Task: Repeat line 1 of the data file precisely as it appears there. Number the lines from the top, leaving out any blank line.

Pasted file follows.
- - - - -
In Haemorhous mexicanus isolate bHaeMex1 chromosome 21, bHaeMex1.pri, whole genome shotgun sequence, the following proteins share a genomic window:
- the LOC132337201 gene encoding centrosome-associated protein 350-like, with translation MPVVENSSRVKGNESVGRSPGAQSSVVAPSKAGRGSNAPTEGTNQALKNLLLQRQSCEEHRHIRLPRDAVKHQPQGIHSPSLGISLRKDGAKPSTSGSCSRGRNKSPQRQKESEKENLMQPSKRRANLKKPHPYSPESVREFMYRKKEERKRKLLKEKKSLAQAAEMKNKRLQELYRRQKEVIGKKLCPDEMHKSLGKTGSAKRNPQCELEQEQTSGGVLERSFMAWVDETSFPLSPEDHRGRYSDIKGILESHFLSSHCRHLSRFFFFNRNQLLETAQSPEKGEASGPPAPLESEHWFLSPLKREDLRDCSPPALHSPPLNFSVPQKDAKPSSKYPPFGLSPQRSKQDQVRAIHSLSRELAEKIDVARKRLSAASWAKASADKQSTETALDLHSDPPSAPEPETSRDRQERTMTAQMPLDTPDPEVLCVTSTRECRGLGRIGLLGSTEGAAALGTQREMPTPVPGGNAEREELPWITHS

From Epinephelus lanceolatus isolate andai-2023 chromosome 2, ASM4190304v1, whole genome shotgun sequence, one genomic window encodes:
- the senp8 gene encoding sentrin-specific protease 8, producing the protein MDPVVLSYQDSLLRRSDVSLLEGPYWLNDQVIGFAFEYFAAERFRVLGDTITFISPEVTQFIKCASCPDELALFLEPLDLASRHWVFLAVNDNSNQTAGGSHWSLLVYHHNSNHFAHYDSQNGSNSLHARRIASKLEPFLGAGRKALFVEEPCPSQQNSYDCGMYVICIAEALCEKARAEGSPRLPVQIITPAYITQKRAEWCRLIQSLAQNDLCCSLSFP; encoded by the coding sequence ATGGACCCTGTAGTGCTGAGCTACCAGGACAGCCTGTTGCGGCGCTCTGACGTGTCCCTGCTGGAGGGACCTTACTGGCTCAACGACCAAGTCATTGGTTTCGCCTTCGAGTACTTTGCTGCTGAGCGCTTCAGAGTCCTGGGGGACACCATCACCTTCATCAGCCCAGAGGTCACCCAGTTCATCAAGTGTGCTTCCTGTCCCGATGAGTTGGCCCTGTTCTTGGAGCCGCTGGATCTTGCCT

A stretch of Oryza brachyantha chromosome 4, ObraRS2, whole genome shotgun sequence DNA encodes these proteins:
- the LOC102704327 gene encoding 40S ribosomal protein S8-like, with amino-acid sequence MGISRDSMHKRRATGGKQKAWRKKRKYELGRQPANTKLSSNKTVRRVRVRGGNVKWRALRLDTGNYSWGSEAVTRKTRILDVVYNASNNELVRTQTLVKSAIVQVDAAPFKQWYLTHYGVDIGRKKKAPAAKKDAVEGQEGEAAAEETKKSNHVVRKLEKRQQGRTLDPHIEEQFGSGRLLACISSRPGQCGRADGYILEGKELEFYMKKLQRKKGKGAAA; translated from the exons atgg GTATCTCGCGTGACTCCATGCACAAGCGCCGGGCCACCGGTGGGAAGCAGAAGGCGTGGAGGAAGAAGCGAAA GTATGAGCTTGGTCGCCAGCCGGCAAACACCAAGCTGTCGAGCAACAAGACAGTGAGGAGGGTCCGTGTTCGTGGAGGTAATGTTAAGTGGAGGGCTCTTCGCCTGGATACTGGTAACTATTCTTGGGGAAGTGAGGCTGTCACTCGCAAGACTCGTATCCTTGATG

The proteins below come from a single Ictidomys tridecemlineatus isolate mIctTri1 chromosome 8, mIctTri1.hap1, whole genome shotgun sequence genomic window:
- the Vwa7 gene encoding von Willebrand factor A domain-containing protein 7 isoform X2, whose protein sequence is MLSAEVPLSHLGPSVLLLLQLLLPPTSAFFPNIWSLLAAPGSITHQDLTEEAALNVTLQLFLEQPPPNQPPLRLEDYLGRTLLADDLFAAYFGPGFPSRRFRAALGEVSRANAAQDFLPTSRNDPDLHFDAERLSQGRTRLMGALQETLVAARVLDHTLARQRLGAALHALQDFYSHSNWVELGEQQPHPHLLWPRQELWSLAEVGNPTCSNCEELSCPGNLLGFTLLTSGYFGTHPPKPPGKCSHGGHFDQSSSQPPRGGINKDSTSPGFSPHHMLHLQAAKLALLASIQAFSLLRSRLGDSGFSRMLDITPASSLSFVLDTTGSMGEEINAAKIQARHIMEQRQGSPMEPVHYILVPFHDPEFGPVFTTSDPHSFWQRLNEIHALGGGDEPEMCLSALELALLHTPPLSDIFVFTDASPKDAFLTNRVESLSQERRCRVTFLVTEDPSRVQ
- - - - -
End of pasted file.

In Haemorhous mexicanus isolate bHaeMex1 chromosome 21, bHaeMex1.pri, whole genome shotgun sequence, the following proteins share a genomic window: